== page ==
- Microsoft is under heavy attack from all sides. It is still the dominant player in terms of desktop software, but that seems to be eroding slowly. Windows is being attacked by Apple and the Linux community, and the flagship Office suite is being attacked by Star Office, it's free sibbling Open Office and several cloud computing initiatives such as Google Docs.
- Microsoft has had a lousy reputation where it comes to the Web. Sure, Internet Explorer is pretty big (see the browser statistics pages by the W3C) its market share is decreasing steadily. Firefox/mozilla is a big competitor and Google's new browser (Chrome) is gaining market share slowly.
- Microsoft has fought many lawsuits over the last few years, many of which evolved around the question whether or not Microsoft is a monopolist and whether it can ship certain products together or not. Several (if not most) of these cases were lost.
- Most companies don't like being locked into a single vender. Government's seem to like it even less as several have announced recently that they are migrating to an open source platform. Usually this follows the lines of migrating to an office suit that adopts a an open standard (e.g. ODF) followed by a subsequent switch to Linux. In the Netherlands, the reference architecture for government institutions (NORA) also favors open standards.
December 5, 2008
Trouble in Redmond paradise?
A little while ago I read an interesting article that suggested that Microsoft should give windows 7 away for free, which lead to a rather heated (technical) debate in the comments section. In this post I'm trying to make some sense of what's going on.
First let's look at the industry Microsoft is in: the software industry. This industry has several big players in key segments. Some are more traditional (IBM, SAP, Microsoft, Apple) and some are relatively new (Yahoo, Google). Then there's a bunch of smaller companies who 've found a comfortable niche. Sounds like healthy competition.
In the past Microsoft was definately a rule maker in this industry. However, with the rise Web this advantage slowly faded. First there was the infamous browser war, now there is the battle around search and advertisements. It also seems that the old growth strategy of buying companies doesn't seem to work anymore (the most prominent example, in my opinion, is the fact that Yahoo tried to rush into Google's arms to be able to stay away from Microsoft).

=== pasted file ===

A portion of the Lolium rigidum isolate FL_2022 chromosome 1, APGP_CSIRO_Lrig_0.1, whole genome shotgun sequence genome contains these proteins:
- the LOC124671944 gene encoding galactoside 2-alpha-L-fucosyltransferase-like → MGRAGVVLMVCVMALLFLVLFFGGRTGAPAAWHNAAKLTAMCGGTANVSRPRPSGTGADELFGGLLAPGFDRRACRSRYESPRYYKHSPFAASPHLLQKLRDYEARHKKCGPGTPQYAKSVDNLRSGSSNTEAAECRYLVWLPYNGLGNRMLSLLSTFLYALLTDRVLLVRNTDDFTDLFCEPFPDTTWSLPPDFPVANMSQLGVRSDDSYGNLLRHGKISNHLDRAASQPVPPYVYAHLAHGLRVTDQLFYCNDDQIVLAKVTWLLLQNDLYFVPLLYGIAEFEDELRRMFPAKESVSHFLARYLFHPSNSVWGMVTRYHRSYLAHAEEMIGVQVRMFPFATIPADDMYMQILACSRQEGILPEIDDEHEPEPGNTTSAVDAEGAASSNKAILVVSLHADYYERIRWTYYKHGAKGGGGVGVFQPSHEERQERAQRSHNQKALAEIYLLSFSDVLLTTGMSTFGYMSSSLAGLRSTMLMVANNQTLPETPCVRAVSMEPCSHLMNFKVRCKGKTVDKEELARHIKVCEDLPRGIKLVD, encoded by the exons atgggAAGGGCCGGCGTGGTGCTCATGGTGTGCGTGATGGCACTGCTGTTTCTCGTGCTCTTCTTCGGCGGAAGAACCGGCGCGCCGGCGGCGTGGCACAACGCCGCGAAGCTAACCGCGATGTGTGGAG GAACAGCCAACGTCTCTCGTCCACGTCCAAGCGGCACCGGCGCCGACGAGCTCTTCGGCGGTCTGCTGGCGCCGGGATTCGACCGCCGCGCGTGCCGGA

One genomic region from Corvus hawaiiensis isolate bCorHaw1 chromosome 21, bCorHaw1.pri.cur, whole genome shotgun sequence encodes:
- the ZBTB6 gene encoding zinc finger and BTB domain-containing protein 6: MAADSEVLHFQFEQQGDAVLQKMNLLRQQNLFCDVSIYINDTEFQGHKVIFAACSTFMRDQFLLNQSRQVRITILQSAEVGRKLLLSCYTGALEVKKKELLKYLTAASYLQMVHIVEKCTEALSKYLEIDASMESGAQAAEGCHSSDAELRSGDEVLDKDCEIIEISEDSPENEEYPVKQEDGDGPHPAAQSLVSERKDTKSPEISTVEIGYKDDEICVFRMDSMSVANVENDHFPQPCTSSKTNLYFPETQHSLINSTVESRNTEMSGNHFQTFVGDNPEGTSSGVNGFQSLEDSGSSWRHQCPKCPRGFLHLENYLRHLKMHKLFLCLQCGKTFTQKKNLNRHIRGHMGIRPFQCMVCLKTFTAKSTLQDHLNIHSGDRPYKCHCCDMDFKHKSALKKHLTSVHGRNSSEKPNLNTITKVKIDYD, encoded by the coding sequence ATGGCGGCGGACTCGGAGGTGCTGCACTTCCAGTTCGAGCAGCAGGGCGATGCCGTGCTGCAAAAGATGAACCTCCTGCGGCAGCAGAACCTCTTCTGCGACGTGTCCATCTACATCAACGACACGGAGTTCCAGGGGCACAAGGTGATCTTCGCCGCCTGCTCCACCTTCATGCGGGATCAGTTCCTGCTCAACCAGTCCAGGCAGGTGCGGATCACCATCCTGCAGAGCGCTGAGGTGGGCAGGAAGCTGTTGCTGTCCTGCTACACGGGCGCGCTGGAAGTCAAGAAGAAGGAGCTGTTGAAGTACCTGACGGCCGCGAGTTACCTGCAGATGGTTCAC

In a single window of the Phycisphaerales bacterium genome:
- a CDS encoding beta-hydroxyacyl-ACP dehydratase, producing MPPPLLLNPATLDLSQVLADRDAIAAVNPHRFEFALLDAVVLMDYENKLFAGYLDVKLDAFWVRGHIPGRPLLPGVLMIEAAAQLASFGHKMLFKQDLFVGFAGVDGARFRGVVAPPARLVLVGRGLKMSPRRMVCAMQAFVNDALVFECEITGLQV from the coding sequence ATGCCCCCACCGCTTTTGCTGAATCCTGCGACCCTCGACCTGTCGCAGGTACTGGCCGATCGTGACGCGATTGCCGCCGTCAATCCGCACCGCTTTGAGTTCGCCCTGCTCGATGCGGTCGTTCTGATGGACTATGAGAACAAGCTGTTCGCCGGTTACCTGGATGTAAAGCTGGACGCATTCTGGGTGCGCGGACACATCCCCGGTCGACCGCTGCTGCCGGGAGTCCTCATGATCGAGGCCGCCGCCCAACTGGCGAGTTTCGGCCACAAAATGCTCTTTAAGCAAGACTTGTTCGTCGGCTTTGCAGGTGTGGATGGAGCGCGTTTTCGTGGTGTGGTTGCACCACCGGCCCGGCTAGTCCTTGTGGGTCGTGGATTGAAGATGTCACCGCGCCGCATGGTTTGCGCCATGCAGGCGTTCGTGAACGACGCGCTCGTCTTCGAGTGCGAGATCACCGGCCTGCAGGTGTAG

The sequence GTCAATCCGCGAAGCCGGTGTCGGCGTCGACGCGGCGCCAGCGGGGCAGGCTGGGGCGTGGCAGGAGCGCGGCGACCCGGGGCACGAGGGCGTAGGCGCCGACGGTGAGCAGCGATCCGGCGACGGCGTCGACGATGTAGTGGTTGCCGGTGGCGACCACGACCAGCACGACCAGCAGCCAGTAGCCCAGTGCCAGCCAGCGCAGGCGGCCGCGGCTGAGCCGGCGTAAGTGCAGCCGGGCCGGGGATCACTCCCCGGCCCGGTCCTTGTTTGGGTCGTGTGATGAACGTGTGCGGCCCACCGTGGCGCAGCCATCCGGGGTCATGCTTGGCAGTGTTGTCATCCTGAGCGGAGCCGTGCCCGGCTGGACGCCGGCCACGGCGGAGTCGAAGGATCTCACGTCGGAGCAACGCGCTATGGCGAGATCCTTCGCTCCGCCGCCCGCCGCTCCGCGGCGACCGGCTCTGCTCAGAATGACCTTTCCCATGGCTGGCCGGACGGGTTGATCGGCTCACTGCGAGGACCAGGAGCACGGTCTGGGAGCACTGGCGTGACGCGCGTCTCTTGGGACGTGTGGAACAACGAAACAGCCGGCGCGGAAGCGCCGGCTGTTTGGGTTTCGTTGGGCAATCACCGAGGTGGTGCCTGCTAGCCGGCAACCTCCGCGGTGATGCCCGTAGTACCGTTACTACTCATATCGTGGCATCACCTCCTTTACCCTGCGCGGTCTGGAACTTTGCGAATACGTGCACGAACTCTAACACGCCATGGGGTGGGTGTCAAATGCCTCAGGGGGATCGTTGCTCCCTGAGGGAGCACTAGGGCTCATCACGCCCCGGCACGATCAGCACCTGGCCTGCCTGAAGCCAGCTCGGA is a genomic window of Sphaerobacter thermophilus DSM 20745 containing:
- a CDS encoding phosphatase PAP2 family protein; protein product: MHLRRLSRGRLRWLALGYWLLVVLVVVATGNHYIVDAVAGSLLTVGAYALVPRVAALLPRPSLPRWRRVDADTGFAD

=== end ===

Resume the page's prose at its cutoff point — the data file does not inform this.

Another interesting aspect is the fact that these days there is much more software to chose from, both for consumers and for firms. Microsoft made a smart move in the 1980's : ship as much new PC's with MS-DOS (later Windows). This gave them a huge market share and made it hard for competitors to get onto the desktop. Once you had windows, it was only a matter of time before you also started using Office (rather than good old WP). Some 20 years later, we do have a choice. The Mac seems more popular than ever (it's even considered to be a fashion accessory) and Linux is also growing on the desktop. Micorosft's Office suit is also available on the Mac, but OpenOffice is a true cross-platform office suit. Even more, it seems that cloud computing has the future which makes GoogleDocs an interesting contender.
Let's look at this from another perspective. Ignoring some of its lesser activities (such as it's new initiative with respect to telephony), Microsoft seems to be in two businesses: the business of
selling software licenses and the business relating to online activities (where the revenue model mostly hinges on selling advertisements).
The figure shows some of the product offerings that go with each business. It seems that Microsoft is able to leverage considerable synergies at the resource base level (i.e., human capital!). To a lesser extent this also holds for its activity system and product offerings. An example of the latter is the fact that once you use Internet Explorer - the default browser on your freshly installed PC - it immediately prompts you with a question whether you would like to make MSN Live Search your default search provider. These synergies are a good thing, they make life more pleasant as they account for a lot of added value.
Should windows 7 be free?
So far this post has been about Microsoft as a company. I will now circle back to the question of whether windows 7 should be free or not. Giving away Windows for free would be radical to say the least. After all, Microsoft has made a lot of money by selling licences for Windows (and other software) over the last decades. However, the present situation does call for drastic measures. Some facts: